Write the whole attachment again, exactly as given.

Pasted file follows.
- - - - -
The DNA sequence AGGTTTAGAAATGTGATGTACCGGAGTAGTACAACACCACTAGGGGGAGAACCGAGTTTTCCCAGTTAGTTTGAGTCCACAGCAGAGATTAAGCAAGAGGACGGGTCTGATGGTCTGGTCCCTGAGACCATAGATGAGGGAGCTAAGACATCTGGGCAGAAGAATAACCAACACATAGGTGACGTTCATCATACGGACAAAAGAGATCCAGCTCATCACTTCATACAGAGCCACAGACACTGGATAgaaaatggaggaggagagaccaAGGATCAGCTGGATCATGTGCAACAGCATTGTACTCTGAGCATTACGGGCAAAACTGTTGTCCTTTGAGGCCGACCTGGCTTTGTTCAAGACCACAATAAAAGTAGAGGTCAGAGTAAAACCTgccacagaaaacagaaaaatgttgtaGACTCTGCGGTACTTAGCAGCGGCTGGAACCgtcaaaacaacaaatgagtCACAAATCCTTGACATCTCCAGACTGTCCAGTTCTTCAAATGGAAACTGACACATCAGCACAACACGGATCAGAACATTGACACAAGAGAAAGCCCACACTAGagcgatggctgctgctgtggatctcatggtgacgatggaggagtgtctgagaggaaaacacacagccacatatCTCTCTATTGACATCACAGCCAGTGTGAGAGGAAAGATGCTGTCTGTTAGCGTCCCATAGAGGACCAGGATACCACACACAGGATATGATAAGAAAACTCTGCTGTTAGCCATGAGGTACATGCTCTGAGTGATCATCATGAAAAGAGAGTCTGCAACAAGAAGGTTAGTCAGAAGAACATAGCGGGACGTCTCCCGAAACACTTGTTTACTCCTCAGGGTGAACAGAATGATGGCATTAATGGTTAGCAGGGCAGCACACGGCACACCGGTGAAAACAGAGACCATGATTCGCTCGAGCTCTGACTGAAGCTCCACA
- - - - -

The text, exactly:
The DNA sequence AGGTTTAGAAATGTGATGTACCGGAGTAGTACAACACCACTAGGGGGAGAACCGAGTTTTCCCAGTTAGTTTGAGTCCACAGCAGAGATTAAGCAAGAGGACGGGTCTGATGGTCTGGTCCCTGAGACCATAGATGAGGGAGCTAAGACATCTGGGCAGAAGAATAACCAACACATAGGTGACGTTCATCATACGGACAAAAGAGATCCAGCTCATCACTTCATACAGAGCCACAGACACTGGATAgaaaatggaggaggagagaccaAGGATCAGCTGGATCATGTGCAACAGCATTGTACTCTGAGCATTACGGGCAAAACTGTTGTCCTTTGAGGCCGACCTGGCTTTGTTCAAGACCACAATAAAAGTAGAGGTCAGAGTAAAACCTgccacagaaaacagaaaaatgttgtaGACTCTGCGGTACTTAGCAGCGGCTGGAACCgtcaaaacaacaaatgagtCACAAATCCTTGACATCTCCAGACTGTCCAGTTCTTCAAATGGAAACTGACACATCAGCACAACACGGATCAGAACATTGACACAAGAGAAAGCCCACACTAGagcgatggctgctgctgtggatctcatggtgacgatggaggagtgtctgagaggaaaacacacagccacatatCTCTCTATTGACATCACAGCCAGTGTGAGAGGAAAGATGCTGTCTGTTAGCGTCCCATAGAGGACCAGGATACCACACACAGGATATGATAAGAAAACTCTGCTGTTAGCCATGAGGTACATGCTCTGAGTGATCATCATGAAAAGAGAGTCTGCAACAAGAAGGTTAGTCAGAAGAACATAGCGGGACGTCTCCCGAAACACTTGTTTACTCCTCAGGGTGAACAGAATGATGGCATTAATGGTTAGCAGGGCAGCACACGGCACACCGGTGAAAACAGAGACCATGATTCGCTCGAGCTCTGACTGAAGCTCCACA